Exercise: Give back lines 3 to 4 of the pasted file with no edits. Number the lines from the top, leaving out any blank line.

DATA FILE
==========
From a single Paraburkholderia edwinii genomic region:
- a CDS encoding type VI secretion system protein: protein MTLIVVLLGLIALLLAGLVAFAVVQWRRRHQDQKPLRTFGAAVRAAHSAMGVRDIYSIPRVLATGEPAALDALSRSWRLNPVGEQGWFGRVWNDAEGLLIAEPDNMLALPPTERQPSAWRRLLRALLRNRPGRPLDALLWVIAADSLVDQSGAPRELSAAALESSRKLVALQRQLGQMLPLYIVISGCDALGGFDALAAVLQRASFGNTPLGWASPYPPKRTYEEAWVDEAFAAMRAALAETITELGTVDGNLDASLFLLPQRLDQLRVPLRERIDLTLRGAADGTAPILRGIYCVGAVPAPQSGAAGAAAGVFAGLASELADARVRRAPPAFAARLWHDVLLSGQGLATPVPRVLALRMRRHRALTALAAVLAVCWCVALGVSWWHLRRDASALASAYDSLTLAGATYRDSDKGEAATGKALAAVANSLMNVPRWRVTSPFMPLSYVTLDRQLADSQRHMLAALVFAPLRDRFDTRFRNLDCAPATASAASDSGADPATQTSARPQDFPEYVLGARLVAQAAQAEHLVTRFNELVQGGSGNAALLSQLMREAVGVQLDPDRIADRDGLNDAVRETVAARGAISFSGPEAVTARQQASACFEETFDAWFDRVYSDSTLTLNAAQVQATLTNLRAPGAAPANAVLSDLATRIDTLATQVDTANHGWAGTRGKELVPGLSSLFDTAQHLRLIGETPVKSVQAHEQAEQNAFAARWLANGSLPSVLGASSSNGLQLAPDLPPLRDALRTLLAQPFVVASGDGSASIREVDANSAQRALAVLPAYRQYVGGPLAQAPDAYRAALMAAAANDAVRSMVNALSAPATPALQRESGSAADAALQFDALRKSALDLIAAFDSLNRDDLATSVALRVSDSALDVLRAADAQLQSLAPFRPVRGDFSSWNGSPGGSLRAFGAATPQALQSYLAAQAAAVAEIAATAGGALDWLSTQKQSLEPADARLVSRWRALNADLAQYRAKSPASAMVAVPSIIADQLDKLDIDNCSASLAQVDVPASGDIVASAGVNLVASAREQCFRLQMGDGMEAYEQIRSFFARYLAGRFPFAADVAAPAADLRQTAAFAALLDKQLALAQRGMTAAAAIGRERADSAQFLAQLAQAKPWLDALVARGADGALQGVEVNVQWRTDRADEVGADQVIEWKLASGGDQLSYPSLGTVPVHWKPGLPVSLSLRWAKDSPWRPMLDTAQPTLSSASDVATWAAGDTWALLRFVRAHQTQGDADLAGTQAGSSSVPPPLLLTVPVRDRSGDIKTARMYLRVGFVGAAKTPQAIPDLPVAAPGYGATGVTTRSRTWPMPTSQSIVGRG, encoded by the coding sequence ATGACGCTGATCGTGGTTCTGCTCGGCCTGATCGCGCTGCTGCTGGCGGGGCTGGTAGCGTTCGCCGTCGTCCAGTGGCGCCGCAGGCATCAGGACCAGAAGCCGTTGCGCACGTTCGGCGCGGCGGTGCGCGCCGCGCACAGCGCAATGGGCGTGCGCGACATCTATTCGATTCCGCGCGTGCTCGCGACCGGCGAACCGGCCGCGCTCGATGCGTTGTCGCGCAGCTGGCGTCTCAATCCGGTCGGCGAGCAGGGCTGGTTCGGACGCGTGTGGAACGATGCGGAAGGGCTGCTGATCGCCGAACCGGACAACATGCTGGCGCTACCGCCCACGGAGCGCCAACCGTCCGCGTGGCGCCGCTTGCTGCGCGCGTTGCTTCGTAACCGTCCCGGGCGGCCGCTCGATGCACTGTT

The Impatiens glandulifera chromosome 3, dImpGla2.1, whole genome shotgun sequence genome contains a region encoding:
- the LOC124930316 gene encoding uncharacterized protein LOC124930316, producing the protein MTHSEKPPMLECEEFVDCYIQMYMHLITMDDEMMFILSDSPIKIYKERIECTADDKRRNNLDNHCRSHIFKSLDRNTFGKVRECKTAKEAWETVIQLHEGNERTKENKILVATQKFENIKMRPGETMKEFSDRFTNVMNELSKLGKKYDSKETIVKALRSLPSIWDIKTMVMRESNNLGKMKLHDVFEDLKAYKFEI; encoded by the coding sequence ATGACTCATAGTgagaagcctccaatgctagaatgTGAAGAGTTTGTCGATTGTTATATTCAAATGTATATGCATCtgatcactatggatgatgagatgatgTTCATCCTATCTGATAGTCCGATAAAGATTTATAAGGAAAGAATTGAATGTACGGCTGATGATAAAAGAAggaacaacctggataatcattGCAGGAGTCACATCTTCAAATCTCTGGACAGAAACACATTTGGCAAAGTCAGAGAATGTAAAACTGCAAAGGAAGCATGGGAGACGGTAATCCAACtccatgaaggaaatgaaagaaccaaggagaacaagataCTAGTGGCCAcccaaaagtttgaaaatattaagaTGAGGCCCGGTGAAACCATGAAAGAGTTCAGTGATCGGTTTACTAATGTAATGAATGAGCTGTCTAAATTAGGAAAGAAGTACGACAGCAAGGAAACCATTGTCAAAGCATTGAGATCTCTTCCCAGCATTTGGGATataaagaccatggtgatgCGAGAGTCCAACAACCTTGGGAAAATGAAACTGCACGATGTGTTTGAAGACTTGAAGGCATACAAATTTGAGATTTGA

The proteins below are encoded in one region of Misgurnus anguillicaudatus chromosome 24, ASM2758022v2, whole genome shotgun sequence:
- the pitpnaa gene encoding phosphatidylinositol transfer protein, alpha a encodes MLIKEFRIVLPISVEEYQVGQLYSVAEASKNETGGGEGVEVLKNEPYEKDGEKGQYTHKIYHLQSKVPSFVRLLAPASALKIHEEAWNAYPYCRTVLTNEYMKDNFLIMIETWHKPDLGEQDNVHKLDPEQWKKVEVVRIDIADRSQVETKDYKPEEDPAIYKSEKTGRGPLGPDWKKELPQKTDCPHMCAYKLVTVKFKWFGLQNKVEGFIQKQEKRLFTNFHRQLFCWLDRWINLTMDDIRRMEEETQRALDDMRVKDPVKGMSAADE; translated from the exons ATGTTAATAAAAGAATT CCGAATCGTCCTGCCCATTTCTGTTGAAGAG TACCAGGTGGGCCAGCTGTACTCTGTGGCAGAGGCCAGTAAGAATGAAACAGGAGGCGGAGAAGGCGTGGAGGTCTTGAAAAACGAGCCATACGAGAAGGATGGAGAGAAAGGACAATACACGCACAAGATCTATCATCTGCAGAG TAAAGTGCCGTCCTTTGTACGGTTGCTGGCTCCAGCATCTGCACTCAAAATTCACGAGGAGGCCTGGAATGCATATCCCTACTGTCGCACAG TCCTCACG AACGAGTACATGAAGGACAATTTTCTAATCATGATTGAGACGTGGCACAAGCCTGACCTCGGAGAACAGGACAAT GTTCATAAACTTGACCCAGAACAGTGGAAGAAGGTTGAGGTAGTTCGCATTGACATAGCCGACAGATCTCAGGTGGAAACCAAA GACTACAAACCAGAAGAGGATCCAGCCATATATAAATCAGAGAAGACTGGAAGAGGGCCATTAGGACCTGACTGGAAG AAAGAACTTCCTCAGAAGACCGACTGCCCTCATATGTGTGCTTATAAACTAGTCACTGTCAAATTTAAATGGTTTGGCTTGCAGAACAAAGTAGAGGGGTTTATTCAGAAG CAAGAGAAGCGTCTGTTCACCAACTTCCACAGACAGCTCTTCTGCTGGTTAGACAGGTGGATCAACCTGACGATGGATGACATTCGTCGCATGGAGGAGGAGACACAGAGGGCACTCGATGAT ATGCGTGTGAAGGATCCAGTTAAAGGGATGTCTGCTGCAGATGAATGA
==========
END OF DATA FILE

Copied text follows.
The Impatiens glandulifera chromosome 3, dImpGla2.1, whole genome shotgun sequence genome contains a region encoding:
- the LOC124930316 gene encoding uncharacterized protein LOC124930316, producing the protein MTHSEKPPMLECEEFVDCYIQMYMHLITMDDEMMFILSDSPIKIYKERIECTADDKRRNNLDNHCRSHIFKSLDRNTFGKVRECKTAKEAWETVIQLHEGNERTKENKILVATQKFENIKMRPGETMKEFSDRFTNVMNELSKLGKKYDSKETIVKALRSLPSIWDIKTMVMRESNNLGKMKLHDVFEDLKAYKFEI; encoded by the coding sequence ATGACTCATAGTgagaagcctccaatgctagaatgTGAAGAGTTTGTCGATTGTTATATTCAAATGTATATGCATCtgatcactatggatgatgagatgatgTTCATCCTATCTGATAGTCCGATAAAGATTTATAAGGAAAGAATTGAATGTACGGCTGATGATAAAAGAAggaacaacctggataatcattGCAGGAGTCACATCTTCAAATCTCTGGACAGAAACACATTTGGCAAAGTCAGAGAATGTAAAACTGCAAAGGAAGCATGGGAGACGGTAATCCAACtccatgaaggaaatgaaagaaccaaggagaacaagataCTAGTGGCCAcccaaaagtttgaaaatattaagaTGAGGCCCGGTGAAACCATGAAAGAGTTCAGTGATCGGTTTACTAATGTAATGAATGAGCTGTCTAAATTAGGAAAGAAGTACGACAGCAAGGAAACCATTGTCAAAGCATTGAGATCTCTTCCCAGCATTTGGGATataaagaccatggtgatgCGAGAGTCCAACAACCTTGGGAAAATGAAACTGCACGATGTGTTTGAAGACTTGAAGGCATACAAATTTGAGATTTGA